Partial Transcript: Well, before we get into your political career, Richard, tell us about yourself and how you became interested in politics.
Segment Synopsis: Guthman talks about his childhood in Atlanta and his education. He also talks about how he was encouraged to run for the state legislature, and that was his first exposure to elective politics. Guthman explains how he got elected to the Atlanta City Council.
Keywords: Board of Aldermen; Cornell; Everett Millikin; Georgia Tech; Republican Party; Richard Freeman; Rodney Cook; US Army; city charter
Partial Transcript: So in 1974 after defeating Mr. Millikin, you went down to the City Hall...
Segment Synopsis: Guthman talks about joining the City Council. He talks about the lack of bipartisanship in the Council, and how the Council worked. Guthman also talks about Maynard Jackson.
Keywords: Atlanta; City Council; Maynard Jackson; bipartisanship; budget; charter; city hall; committee; demographics; equal; issue; legislature; mayor; race; turmoil
Partial Transcript: You always impressed me as a public servant who is forever brimming with new ideas on how Atlanta could improve its government.
Segment Synopsis: Guthman mentions his major accomplishments in the financial area of government. He talks about child care, MARTA, and development.
Keywords: Martin Luther King Sr; child care; city charter; contract; development committee; finance committee; minorities; public servant; services; successes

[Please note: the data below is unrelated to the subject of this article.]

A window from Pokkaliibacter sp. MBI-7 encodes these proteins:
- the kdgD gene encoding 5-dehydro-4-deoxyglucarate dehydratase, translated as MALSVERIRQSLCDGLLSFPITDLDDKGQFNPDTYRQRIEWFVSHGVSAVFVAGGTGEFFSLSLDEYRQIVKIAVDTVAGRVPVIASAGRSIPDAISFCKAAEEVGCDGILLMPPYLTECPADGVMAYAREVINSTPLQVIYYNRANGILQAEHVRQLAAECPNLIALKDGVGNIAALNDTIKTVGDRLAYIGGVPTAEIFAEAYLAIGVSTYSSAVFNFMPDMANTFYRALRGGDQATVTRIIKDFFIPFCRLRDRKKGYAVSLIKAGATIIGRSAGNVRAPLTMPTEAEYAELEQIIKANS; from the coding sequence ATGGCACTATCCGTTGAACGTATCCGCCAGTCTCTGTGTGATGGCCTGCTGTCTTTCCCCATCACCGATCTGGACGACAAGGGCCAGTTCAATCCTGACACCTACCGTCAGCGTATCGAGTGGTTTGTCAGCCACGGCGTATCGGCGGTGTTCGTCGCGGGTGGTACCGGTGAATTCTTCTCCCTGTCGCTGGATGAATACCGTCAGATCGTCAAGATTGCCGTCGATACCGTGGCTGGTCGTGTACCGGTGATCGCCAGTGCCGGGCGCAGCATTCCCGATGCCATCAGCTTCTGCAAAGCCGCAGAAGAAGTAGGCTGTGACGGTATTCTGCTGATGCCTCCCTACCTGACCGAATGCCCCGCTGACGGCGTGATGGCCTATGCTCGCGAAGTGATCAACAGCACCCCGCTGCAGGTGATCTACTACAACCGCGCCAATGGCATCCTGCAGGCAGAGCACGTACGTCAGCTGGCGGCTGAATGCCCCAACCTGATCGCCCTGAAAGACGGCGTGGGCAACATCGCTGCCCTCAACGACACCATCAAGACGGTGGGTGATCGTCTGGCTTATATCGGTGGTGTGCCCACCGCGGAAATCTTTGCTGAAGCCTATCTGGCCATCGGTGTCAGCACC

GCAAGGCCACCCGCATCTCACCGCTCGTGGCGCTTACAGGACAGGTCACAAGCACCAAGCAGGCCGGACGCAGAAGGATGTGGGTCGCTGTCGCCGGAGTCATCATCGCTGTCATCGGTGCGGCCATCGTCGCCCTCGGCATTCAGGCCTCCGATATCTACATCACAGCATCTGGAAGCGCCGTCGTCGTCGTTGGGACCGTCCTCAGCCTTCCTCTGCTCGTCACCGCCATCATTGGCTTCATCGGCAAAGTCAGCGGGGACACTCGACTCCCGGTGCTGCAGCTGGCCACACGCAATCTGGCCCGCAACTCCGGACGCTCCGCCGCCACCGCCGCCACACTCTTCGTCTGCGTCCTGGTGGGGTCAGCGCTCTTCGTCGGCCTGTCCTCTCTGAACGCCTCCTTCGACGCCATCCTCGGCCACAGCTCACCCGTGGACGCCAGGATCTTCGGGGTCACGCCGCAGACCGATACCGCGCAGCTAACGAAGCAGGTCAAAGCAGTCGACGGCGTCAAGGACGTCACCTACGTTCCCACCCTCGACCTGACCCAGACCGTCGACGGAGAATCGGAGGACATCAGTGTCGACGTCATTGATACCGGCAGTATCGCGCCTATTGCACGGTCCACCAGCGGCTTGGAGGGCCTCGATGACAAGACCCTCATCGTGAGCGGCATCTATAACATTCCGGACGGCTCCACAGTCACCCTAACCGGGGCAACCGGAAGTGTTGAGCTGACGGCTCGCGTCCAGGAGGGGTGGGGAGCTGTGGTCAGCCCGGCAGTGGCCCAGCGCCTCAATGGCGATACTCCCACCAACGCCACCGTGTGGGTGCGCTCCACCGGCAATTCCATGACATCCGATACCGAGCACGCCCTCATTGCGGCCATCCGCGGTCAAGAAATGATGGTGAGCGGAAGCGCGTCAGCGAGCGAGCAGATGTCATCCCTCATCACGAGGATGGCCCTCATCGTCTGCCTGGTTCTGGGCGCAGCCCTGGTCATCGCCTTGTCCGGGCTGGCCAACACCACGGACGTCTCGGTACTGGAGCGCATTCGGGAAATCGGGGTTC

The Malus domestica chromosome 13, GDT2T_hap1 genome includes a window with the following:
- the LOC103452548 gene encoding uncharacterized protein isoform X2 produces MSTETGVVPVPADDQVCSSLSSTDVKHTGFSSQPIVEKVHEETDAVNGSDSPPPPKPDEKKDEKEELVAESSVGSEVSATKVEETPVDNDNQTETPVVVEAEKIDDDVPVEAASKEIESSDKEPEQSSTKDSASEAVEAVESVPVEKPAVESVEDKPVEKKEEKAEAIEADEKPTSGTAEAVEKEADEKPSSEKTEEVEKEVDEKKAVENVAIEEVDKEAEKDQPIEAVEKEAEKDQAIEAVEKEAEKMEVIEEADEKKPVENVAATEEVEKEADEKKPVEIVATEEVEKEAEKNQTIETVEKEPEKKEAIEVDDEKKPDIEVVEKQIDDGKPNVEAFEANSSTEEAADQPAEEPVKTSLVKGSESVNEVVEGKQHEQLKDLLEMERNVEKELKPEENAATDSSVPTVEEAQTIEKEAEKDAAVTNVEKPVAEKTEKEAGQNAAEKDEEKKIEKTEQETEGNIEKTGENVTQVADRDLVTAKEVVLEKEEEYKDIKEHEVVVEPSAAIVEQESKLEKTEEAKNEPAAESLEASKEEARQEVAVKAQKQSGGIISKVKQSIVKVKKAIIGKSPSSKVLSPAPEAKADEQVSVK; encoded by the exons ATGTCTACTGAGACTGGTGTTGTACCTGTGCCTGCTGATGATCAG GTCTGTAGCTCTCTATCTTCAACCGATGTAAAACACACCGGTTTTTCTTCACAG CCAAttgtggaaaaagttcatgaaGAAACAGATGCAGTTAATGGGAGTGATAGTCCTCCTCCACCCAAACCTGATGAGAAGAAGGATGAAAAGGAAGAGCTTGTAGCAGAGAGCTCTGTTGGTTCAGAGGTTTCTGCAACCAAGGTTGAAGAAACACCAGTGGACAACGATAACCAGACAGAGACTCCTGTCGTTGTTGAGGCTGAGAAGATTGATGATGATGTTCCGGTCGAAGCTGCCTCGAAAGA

Partial Transcript: Let’s talk for a minute about MARTA.
Segment Synopsis: Guthman talks about the development of MARTA. He mentions how hard he worked to get MARTA in certain districts. Guthman also talks about why Cobb County, Gwinnett County, and Clayton County opted out of MARTA.
Keywords: Clayton County; Cobb County; Gwinnett County; I-75; I-85; MARTA; Sam Massell; committee; development
Partial Transcript: While we’re on the subject of transportation, let me ask you this question.
Segment Synopsis: Guthman gives his opinion on the Downtown Connector. He later talks about his involvement in the extension of Georgia 400.
Keywords: MARTA; Morningside; North Avenue; downtown connector; extension; interstate system; rail line; toll road; transportation committee
Partial Transcript: Atlanta's Mayors played musical chairs for several years there. Mayor Jackson was in office for eight years and he was succeeded by Andrew Young.
Segment Synopsis: Guthman reflects on Andrew Young and his time as Mayor. Guthman also talks about Young's involvement in the Atlanta Olympics.
Keywords: Andrew Young; Georgia Tech; Olympics; design; executive officer; mayor
Partial Transcript: Richard, you were there for what, 14 years?
Segment Synopsis: Guthman talks about the turnover in the Atlanta City Council. There were more black councilmen getting elected. Guthman also talks about the leaders of the City Council.
Keywords: Buddy Folks; Ira Jackson; Wyche Fowler; city council; council; leaders; race; turn over
Partial Transcript: In the history of Atlanta’s growth, one of the outstanding things has been the Atlanta Airport.
Segment Synopsis: Guthman talks about the development of the Atlanta Airport. He talks about the difficulties that occurred in the building of the airport.